How Can Facilities Management and Security Services Mediate Between a Fair Living Wage and Financial Viability?


With the recent 10.1% increase to the Real Living Wage (, many front-line facilities management and security services workers are set to receive improved salary rates. This offers a vital lifeline as the cost of living continues to rise. Personnel, including cleaners and security officers, though are amongst the lowest paid, are essential in keeping public and private services running. And it’s not too long ago that they played a critical part as key workers in the pandemic.

Many facilities management and security services businesses are implementing the Real Living Wage, a slightly higher voluntary rate than the government’s base legal requirements: the Minimum Wage or the National Living Wage (depending on age brackets). Many are keen to combat the perception of facilities management and security services as a low-wage sector and help put a stop to in-work poverty.

However, with the industry’s high running costs, as well as residual effects of Brexit and COVID-19, some companies have real concerns about their bottom line. It’s a two-sided problem in which mutual benefit must be reached for a productive workforce as well as business success.


What is the Real Living Wage?


UK wage thresholds are divided into three categories:


  • The Minimum Wage: currently set at £9.18 per hour and is a minimum legal requirement for those under 23s. It’s set based on recommendations from businesses and unions. It doesn’t differentiate London living costs from the rest of the UK.


  • The National Living Wage: currently £9.50 per hour and is the minimum legal requirement for those over 23s. This is based on a percentage of medium earnings and aims to reach a 66% median by 2024. It also doesn’t differentiate London living costs from the rest of the UK.


  • The Real Living Wage: currently £11.95 per hour for London and £10.90 per hour for the rest of the UK. This is a suggested rate for all over 18s. It’s independently calculated by the Living Wage Foundation based on essential household goods and services.


What impact will the new Real Living Wage have on businesses?


The IWFM (Institute of Workplace and Facilities Management) released a Guidance Note for the industry in conjunction with the Living Wage Foundation. They are urging more facilities management and security services companies to become accredited Living Wage Employers.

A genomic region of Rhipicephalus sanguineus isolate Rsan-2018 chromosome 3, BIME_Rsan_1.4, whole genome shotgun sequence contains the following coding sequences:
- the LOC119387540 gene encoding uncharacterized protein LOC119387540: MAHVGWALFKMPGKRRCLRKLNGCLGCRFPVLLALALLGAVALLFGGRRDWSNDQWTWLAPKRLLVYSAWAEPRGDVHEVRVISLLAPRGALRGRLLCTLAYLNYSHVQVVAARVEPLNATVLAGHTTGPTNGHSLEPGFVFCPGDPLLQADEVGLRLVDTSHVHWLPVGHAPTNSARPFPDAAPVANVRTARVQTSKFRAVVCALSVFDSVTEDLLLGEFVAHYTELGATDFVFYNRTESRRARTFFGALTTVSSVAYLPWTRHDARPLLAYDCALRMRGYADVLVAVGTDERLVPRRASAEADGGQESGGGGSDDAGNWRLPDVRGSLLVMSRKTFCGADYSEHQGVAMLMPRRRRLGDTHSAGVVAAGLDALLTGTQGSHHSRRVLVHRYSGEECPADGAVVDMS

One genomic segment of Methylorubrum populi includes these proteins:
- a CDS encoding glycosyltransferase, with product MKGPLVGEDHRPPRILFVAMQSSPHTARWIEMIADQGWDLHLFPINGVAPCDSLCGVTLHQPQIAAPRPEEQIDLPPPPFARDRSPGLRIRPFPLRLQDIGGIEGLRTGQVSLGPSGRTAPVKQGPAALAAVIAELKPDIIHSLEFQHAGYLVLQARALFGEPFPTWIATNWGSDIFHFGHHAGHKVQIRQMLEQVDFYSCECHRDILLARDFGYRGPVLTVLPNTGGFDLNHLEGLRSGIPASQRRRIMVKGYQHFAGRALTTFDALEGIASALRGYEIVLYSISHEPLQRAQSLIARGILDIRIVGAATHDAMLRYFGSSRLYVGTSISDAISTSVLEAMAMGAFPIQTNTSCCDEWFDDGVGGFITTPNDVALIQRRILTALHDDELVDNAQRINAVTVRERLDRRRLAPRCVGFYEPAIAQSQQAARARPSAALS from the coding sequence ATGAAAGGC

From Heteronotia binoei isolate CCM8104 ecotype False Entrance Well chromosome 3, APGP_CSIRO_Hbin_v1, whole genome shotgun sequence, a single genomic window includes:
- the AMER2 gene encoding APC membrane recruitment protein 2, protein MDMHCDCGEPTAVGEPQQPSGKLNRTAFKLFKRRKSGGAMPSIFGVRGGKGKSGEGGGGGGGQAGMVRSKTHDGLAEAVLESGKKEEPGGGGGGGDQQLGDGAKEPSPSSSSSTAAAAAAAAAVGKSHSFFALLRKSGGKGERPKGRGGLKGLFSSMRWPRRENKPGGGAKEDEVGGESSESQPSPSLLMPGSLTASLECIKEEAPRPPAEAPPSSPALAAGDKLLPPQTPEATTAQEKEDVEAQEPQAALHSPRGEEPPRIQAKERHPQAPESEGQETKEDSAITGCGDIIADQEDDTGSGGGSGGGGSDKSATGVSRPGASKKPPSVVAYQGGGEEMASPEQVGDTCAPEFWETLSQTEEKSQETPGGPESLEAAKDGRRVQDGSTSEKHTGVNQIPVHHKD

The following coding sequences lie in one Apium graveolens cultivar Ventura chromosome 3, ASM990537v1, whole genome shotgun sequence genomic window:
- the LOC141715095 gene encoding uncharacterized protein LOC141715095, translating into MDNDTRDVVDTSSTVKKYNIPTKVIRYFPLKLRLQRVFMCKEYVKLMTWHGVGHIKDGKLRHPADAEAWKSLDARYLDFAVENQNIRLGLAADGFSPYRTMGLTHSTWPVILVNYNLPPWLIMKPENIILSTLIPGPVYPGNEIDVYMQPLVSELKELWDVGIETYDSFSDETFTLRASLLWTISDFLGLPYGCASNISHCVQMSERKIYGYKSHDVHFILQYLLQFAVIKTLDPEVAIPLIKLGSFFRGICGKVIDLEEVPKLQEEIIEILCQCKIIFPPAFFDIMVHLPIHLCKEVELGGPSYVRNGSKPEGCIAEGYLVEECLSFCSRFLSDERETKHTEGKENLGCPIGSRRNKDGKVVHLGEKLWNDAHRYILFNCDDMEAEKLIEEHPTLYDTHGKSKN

“IWFM CEO Linda Hausmanis, urges that “it is only right that people are paid a fair wage for a day’s work”.


For some companies, however, it isn’t as easy as simply ‘doing the right thing’. Facing severe skill shortages and losses after Brexit and COVID-19, many are on reduced budgets as it is. As well as this, running costs for the industry remain high, with licences and renewals, essential equipment, and rising energy costs. Without support, some companies fear going under.


The Business Case for Real Living Wage


As well as presenting it as a moral duty, IWFM also outlines the business case for the Real Living Wage. Whilst the past few years have been gruelling on businesses, IWFM suggests a higher wage may help ease the struggle for companies and workers alike. They cite better recruitment and retention, staff well-being, improved productivity, and social value as key incentives for paying a fairer wage. By paying out a little more, companies can see higher returns with better quality work and lower staff turnover.

A 2017 study by the Cardiff Business School even proves the Real Living Wage’s potential for businesses looking to get ahead. In surveying a sample of accredited Living Wage Employers, they found that:


Moving Forwards


Whilst budgets, contracts and supply chains may need reconfiguring, IWFM presents a strong case for the Real Living Wage. Now more than ever, companies must find new ways to adapt to a post-COVID and Brexit industry landscape. By paying a fairer wage, companies and workers can become better aligned, exchanging increased productivity for increased well-being. With more employers becoming accredited, a new precedent can be set for the facilities management and security services industry, allowing a plan for long-term success.